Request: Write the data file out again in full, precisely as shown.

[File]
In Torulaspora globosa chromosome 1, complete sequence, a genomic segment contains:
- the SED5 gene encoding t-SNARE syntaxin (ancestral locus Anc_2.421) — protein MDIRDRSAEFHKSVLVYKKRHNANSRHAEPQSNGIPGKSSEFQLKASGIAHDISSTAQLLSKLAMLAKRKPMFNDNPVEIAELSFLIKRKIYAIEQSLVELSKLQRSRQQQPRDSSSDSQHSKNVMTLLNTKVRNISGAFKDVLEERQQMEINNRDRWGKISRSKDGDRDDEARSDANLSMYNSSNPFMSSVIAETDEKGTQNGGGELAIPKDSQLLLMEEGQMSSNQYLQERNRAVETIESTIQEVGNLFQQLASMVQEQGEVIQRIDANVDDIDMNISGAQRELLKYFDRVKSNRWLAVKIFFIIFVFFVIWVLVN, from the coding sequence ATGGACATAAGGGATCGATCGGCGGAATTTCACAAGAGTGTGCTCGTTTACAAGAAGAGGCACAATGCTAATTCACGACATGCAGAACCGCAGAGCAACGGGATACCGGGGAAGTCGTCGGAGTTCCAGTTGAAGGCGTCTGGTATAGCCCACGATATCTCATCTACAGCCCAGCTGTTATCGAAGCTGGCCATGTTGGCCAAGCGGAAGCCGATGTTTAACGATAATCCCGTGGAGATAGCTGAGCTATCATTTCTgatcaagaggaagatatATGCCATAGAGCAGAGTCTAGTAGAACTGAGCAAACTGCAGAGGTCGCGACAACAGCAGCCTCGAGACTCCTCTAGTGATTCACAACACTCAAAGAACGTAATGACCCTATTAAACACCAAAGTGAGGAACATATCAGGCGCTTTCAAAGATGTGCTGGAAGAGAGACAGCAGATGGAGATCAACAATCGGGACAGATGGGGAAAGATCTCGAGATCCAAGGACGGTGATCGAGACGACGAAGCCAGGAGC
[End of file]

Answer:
In Torulaspora globosa chromosome 1, complete sequence, a genomic segment contains:
- the SED5 gene encoding t-SNARE syntaxin (ancestral locus Anc_2.421) — protein MDIRDRSAEFHKSVLVYKKRHNANSRHAEPQSNGIPGKSSEFQLKASGIAHDISSTAQLLSKLAMLAKRKPMFNDNPVEIAELSFLIKRKIYAIEQSLVELSKLQRSRQQQPRDSSSDSQHSKNVMTLLNTKVRNISGAFKDVLEERQQMEINNRDRWGKISRSKDGDRDDEARSDANLSMYNSSNPFMSSVIAETDEKGTQNGGGELAIPKDSQLLLMEEGQMSSNQYLQERNRAVETIESTIQEVGNLFQQLASMVQEQGEVIQRIDANVDDIDMNISGAQRELLKYFDRVKSNRWLAVKIFFIIFVFFVIWVLVN, from the coding sequence ATGGACATAAGGGATCGATCGGCGGAATTTCACAAGAGTGTGCTCGTTTACAAGAAGAGGCACAATGCTAATTCACGACATGCAGAACCGCAGAGCAACGGGATACCGGGGAAGTCGTCGGAGTTCCAGTTGAAGGCGTCTGGTATAGCCCACGATATCTCATCTACAGCCCAGCTGTTATCGAAGCTGGCCATGTTGGCCAAGCGGAAGCCGATGTTTAACGATAATCCCGTGGAGATAGCTGAGCTATCATTTCTgatcaagaggaagatatATGCCATAGAGCAGAGTCTAGTAGAACTGAGCAAACTGCAGAGGTCGCGACAACAGCAGCCTCGAGACTCCTCTAGTGATTCACAACACTCAAAGAACGTAATGACCCTATTAAACACCAAAGTGAGGAACATATCAGGCGCTTTCAAAGATGTGCTGGAAGAGAGACAGCAGATGGAGATCAACAATCGGGACAGATGGGGAAAGATCTCGAGATCCAAGGACGGTGATCGAGACGACGAAGCCAGGAGC